Purdue University Fort Wayne's College of Arts and Sciences 2018-2019 Distinguished Lecturer Series
World renown art historian and critic Michael Fried presents: Facingness Meets Mindedness: Edouard Manet's Luncheon in the Studio and The Balcony
The College of Arts and Sciences Distinguished Lecturer Series brings world-wide expertise to Northeastern Indiana and the Purdue University Fort Wayne Community. In the fall, we bring in a world-class scholar from outside Purdue Fort Wayne. Each spring we feature one of our own exceptional faculty.
The goal is a glimpse into the mind and heart of an expert, presented at a level that any interested person can learn from. The series began in 1982 and spans all the disciplines in the College of Arts and Sciences.
The Distinguished Lecturer Series events are free and open to the public.
Professor Emeritus, Johns Hopkins University
J.R. Herbert Boone Professor of Humanities, Johns Hopkins University, 1986-2016
Purdue University Fort Wayne's 2018-2019 Distinguished Lecturer Series presents
art critic and historian Michael Martin Fried.
Michael Fried is one the most established and reputable art critics and historians alive today. His approach to criticism is closely linked with that of his mentor, the late Clement Greenberg, who Fried first encountered while an undergraduate at Princeton. Much like Greenberg, Fried was suspicious of academics and critics who insisted on critiquing modern art within a historical and/or cultural context, instead of formally examining the work of art on its own terms. Another of Fried's notable contributions was his staunch opposition to what he observed as the lack of differentiation between the work of art itself and the experience of viewing it, a phenomenon he described as "theatricality."1
During the summer and fall of 1868, Edouard Manet painted two remarkable pictures – the Luncheon in the Studio and The Balcony. Both pictures have long been puzzling to commentators: Manet’s paintings have often struck art critics and indeed ordinary viewers as almost defiantly unintelligible in narrative or dramatic terms, and that is true with a vengeance of the Luncheon and The Balcony. In this lecture, Michael Fried offers a detailed analysis of both pictures, relating them to Manet’s enterprise generally and also to the particular historical moment of their creation.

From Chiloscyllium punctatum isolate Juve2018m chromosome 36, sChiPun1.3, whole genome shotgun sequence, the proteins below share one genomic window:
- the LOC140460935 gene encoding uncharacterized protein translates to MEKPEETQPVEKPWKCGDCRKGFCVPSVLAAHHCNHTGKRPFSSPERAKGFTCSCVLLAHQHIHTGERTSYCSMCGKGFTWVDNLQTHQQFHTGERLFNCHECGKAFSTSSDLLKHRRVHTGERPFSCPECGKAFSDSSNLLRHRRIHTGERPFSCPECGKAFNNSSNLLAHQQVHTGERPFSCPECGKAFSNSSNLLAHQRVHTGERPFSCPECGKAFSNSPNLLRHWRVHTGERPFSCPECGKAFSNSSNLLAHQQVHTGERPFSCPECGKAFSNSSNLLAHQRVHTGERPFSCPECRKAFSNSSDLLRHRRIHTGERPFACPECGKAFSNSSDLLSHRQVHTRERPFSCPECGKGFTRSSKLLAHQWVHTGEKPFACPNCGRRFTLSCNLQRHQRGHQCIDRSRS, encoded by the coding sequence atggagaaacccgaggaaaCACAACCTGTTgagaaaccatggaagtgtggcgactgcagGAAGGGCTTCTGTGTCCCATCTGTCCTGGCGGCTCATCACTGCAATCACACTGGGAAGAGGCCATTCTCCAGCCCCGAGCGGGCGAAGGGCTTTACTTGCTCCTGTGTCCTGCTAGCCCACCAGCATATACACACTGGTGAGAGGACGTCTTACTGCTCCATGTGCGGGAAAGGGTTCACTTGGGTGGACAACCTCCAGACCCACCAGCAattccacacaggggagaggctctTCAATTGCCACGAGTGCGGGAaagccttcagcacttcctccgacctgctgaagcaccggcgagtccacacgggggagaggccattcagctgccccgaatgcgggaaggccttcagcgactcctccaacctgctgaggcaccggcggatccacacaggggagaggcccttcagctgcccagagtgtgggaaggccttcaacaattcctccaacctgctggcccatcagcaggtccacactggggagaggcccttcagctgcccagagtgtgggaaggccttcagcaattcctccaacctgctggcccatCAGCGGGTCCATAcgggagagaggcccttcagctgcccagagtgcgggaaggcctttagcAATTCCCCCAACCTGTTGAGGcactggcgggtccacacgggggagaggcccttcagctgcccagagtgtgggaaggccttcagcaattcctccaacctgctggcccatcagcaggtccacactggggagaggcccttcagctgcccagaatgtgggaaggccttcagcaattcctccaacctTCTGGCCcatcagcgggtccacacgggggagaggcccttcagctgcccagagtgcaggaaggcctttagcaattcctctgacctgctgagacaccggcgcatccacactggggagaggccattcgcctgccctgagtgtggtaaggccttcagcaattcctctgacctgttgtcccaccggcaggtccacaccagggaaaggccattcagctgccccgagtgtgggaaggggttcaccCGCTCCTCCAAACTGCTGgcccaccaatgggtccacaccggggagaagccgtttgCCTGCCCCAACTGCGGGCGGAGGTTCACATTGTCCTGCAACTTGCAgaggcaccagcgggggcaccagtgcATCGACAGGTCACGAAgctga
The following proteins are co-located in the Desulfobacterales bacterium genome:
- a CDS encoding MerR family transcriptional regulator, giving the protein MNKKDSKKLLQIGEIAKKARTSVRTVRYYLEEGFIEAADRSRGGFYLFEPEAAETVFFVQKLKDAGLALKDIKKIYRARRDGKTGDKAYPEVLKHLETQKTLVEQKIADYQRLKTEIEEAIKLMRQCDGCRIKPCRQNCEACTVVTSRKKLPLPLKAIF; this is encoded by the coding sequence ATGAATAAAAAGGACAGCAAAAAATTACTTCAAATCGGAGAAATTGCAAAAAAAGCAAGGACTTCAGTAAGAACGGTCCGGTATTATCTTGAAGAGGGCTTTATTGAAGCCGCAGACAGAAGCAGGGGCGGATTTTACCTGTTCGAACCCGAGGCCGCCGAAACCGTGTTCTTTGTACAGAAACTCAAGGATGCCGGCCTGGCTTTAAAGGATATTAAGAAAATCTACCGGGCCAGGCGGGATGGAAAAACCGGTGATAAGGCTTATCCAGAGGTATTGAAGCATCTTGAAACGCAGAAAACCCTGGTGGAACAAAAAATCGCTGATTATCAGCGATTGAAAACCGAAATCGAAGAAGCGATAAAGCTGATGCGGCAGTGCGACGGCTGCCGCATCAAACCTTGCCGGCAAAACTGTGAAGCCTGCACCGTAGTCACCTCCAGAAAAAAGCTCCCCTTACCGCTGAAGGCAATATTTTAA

Fried's contribution to art historical discourse involved the debate over the origins and development of modernism. Along with Fried, this debate's interlocutors include other theorists and critics such as Greenberg, T. J. Clark, and Rosalind Krauss.
He began his career as an art critic while still a graduate student, writing monthly New York Letters for Art International. In the spring of 1965, he organized a major exhibition at the Fogg Art Museum at Harvard of works by three contemporary painters, Kenneth Noland, Jules Olitski, and Frank Stella. In 1966-67 he organized the first retrospective exhibition of paintings by the late Morris Louis (Los Angeles, Boston, and St. Louis), and in 1969 a mid-career retrospective of sculptures by Anthony Caro (the Hayward Gallery, London). His early art criticism, including catalog essays, is collected in Art and Objecthood: Essays and Reviews (1998).2